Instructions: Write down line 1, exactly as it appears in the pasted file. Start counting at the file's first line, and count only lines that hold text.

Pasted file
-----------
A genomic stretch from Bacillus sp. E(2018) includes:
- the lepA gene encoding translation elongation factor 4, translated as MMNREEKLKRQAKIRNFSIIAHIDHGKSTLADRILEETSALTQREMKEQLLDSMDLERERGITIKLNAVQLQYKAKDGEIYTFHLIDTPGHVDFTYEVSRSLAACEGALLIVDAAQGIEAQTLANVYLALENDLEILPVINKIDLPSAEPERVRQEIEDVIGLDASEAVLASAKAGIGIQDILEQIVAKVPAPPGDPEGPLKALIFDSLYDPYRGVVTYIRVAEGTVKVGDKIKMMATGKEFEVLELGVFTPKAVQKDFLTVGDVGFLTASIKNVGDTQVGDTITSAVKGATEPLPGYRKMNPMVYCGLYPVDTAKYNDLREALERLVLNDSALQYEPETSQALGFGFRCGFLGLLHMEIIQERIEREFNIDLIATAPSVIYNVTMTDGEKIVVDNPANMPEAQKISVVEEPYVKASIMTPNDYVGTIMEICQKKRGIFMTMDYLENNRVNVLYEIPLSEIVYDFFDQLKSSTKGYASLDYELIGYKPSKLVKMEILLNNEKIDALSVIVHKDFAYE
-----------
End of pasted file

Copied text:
A genomic stretch from Bacillus sp. E(2018) includes: